I think one basement room filled with gas would be enough. How long
it takes to fill a room to that degree I don't know, but apparently it
is no more than the time from the "POP" to the explosion.
When the air force bombs a building, they don't have to set of little
bombs throughout the building. A bomb that explodes in one room will
Remove NOPSAM to email me. Please let
me know if you have posted also.
This is still preliminary, but apparently they heard a bang, smelled gas, and
the son came outside. The explosion occured almost immediately after this, I
think the timeline was very very short. I think the mother was already
outside raking leaves, nobody else was home. They are lucky it happen in the
daytime, there were no serious injuries.
When I lived just a few towns away from the town where this happened, the
gas company had a slogan "Go modern, go gas".
We already had gas heat, hot water, cooking etc. The house two doors away
The slogan became " Go gas, go modern, go boom".
Really a freak accident. I would guess your chance of being injured by
a gas explosion (assuming you are following code) is about equal to the
added chance of fire or electrocution due to a malfunction of your heat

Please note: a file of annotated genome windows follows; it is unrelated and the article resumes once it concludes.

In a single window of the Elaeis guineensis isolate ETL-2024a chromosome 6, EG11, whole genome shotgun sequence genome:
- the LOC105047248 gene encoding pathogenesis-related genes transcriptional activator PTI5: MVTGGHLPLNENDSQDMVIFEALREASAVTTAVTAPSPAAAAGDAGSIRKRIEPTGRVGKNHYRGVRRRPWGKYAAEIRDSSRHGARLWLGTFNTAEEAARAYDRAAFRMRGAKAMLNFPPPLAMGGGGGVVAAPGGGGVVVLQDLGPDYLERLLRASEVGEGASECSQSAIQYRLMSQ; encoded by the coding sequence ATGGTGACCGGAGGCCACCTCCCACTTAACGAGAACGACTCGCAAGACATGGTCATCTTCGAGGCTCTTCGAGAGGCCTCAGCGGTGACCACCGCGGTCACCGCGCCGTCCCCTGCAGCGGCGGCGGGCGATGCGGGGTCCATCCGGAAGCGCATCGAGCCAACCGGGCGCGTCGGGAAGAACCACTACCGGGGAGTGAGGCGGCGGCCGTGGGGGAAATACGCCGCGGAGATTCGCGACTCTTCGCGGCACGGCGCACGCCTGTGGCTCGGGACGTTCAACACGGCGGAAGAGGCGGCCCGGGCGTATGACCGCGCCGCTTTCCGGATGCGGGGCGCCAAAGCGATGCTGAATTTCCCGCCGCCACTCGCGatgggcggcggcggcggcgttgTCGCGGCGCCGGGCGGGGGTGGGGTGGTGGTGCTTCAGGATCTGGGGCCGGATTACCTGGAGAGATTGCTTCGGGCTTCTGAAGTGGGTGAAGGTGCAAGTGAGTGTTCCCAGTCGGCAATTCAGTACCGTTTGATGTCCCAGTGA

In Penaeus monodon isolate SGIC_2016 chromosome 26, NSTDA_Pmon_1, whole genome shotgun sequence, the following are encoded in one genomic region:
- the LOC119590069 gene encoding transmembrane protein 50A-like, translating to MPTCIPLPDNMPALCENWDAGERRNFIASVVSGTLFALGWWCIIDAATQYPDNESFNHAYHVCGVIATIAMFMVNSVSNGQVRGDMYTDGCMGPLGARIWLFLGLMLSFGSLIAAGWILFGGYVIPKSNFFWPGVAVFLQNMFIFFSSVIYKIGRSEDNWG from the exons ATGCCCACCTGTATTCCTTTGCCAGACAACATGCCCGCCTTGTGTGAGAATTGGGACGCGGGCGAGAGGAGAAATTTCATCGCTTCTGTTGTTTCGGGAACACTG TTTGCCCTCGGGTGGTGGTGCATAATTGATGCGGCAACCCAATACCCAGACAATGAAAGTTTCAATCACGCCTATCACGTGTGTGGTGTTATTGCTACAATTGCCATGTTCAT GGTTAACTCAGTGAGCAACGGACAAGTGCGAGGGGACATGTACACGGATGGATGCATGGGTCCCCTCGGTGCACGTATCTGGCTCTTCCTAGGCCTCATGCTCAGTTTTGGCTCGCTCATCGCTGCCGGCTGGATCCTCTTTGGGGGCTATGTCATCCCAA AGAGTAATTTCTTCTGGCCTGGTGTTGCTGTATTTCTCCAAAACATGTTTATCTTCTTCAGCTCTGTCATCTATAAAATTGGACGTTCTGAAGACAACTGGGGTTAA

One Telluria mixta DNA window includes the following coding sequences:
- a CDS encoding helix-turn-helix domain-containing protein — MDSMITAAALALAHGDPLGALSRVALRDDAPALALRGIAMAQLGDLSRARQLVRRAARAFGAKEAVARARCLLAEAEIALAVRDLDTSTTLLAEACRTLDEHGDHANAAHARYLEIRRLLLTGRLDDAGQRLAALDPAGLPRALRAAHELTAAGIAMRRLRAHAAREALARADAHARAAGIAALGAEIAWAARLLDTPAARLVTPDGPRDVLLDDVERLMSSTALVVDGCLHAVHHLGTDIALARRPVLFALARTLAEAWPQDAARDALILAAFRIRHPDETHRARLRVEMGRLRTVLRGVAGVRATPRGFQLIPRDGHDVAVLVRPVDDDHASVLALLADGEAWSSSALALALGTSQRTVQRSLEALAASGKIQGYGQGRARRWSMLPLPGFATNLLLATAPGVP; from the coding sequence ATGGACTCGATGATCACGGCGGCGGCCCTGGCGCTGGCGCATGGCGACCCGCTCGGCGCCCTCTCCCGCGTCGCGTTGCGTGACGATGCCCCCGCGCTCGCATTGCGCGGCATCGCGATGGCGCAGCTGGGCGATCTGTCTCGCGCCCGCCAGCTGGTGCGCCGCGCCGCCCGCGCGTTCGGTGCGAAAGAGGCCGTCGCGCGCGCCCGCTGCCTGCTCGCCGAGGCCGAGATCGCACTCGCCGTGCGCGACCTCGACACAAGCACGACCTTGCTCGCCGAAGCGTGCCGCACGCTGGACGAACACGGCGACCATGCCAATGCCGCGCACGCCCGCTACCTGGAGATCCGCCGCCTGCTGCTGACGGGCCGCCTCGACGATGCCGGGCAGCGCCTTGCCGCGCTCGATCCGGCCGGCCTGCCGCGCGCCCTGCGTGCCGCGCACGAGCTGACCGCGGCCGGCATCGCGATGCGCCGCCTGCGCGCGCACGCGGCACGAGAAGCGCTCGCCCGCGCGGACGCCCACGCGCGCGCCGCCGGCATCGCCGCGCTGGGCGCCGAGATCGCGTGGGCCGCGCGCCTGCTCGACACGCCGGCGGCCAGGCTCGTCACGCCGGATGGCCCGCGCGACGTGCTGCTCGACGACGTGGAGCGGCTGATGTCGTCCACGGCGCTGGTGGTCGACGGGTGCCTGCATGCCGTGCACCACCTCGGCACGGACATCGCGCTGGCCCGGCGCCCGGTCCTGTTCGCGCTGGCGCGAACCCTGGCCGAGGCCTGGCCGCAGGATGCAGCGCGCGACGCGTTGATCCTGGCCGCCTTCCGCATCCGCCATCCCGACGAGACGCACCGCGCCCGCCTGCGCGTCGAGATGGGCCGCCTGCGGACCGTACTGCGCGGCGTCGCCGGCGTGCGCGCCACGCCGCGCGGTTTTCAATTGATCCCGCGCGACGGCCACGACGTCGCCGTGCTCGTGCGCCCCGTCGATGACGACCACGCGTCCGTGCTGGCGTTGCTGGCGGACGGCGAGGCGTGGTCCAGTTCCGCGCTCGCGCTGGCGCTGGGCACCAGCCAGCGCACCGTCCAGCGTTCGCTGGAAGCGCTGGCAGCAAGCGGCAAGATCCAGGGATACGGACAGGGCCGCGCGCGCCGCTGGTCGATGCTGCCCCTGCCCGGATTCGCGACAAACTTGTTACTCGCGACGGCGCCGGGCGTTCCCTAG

pump. Both are very remote. You have a far better chance of winning the
If you like explosions, a little research will find a number of
situations where gasoline has contaminated sewer lines and blown up areas of
In 1984, I was operating a service station I leased from the oil
company. They owned the building, the tanks and the gas in them. I
paid for gas through the pumps.
At that time (maybe still) the state required pressure testing of the
tanks at regular intervals. This time the tank failed. Before they
could release the pressure, 700 gallons of gas seeped into a 4 foot
storm drain 30 feet away. It dumped into a creek a half mile away
through a residential neighborhood. Major cleanup; major evacuation.
Contaminated soil was hauled away in sealed drums at $455 each.
Excavation equipment without electrical systems was used to dig the
soil out and later at the evaporation site to turn the soil daily.
They were started with APU carts at least 200 feet away. Operators
wore hazmat suits and respirators.
There is now a car wash on that site. Behind it is a 36" ventilation
well with a suction fan on a 25' stack. I'm told the air/fuel mixture
coming out is still combustible twenty-one years later
Yikes! I assume the tanks were underground, where did the leak occur? How did
it get to the storm drain, or did not just migrate from the tank directly to the
storm drain well? Was it leaded gas?
I'll bet it is! There are a few gas stations in my town that have histories of
leaking tanks many years ago, and are still being remediated today. One leaked
while it was a Chevron station, I don't even recall Chevron ever being in this
part of the country (Massachusetts). The environmental engineers were able to
track which plume was which by looking at what additives were in each brand of
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